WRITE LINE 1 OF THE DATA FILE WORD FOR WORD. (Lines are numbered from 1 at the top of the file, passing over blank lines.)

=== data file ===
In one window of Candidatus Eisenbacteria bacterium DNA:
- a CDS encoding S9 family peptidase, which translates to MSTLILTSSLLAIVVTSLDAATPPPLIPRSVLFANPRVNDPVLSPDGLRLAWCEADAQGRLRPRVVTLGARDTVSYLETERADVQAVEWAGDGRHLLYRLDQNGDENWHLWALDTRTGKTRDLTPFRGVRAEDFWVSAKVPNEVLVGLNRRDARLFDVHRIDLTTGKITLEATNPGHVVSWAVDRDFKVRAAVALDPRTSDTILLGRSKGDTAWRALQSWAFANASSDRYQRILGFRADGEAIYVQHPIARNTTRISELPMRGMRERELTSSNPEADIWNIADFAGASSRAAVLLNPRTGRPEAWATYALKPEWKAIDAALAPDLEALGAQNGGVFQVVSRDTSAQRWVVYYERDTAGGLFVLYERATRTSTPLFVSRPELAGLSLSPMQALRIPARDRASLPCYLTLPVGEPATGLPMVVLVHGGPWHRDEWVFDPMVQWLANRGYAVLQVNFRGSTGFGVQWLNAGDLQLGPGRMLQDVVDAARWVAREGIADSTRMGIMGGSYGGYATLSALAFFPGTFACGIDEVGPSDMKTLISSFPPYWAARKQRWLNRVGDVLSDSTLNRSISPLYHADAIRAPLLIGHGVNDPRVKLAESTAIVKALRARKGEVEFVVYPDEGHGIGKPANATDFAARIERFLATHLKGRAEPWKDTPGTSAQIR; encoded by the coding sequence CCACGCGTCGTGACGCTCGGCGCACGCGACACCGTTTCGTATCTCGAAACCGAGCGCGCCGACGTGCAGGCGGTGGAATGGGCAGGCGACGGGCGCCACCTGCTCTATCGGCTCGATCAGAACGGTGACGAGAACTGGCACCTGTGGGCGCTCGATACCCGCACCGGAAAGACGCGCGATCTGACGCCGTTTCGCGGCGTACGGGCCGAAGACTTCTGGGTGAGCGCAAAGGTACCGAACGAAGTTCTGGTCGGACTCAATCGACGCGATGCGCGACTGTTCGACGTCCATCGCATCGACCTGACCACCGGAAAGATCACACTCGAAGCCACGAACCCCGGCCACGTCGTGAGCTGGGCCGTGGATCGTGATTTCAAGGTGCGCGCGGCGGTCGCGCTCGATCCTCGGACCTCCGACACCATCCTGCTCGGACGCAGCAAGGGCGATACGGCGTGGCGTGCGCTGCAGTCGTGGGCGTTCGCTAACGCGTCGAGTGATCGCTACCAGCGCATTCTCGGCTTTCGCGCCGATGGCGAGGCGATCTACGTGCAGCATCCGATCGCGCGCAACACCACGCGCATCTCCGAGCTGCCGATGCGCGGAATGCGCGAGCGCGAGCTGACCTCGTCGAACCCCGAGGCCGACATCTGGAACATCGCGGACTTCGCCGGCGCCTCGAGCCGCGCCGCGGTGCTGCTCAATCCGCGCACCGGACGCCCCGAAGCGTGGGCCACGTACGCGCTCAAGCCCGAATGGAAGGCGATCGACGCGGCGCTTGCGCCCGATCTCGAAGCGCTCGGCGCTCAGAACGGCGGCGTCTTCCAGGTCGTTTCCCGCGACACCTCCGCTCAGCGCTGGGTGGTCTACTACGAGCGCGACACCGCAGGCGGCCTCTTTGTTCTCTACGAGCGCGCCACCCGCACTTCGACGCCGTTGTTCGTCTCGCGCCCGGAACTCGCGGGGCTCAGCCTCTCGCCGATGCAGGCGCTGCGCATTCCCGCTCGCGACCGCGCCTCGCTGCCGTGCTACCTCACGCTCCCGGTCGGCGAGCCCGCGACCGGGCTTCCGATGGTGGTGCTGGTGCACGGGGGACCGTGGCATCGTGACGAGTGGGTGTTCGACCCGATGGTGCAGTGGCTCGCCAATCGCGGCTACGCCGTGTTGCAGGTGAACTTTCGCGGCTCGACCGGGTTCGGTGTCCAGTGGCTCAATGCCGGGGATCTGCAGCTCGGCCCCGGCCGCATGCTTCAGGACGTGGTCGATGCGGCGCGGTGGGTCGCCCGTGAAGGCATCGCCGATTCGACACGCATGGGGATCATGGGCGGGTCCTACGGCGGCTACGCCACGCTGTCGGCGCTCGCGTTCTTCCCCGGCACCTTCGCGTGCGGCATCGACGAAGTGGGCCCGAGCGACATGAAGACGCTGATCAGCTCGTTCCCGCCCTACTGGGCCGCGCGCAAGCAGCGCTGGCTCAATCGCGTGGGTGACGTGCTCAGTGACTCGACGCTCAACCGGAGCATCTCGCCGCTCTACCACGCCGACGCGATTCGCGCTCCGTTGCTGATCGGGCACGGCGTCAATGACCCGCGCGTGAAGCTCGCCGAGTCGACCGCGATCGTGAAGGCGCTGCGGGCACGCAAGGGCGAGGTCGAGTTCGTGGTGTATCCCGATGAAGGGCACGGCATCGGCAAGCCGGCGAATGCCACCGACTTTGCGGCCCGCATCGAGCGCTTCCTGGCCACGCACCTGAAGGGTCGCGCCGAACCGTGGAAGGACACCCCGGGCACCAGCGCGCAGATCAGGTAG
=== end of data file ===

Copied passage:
In one window of Candidatus Eisenbacteria bacterium DNA: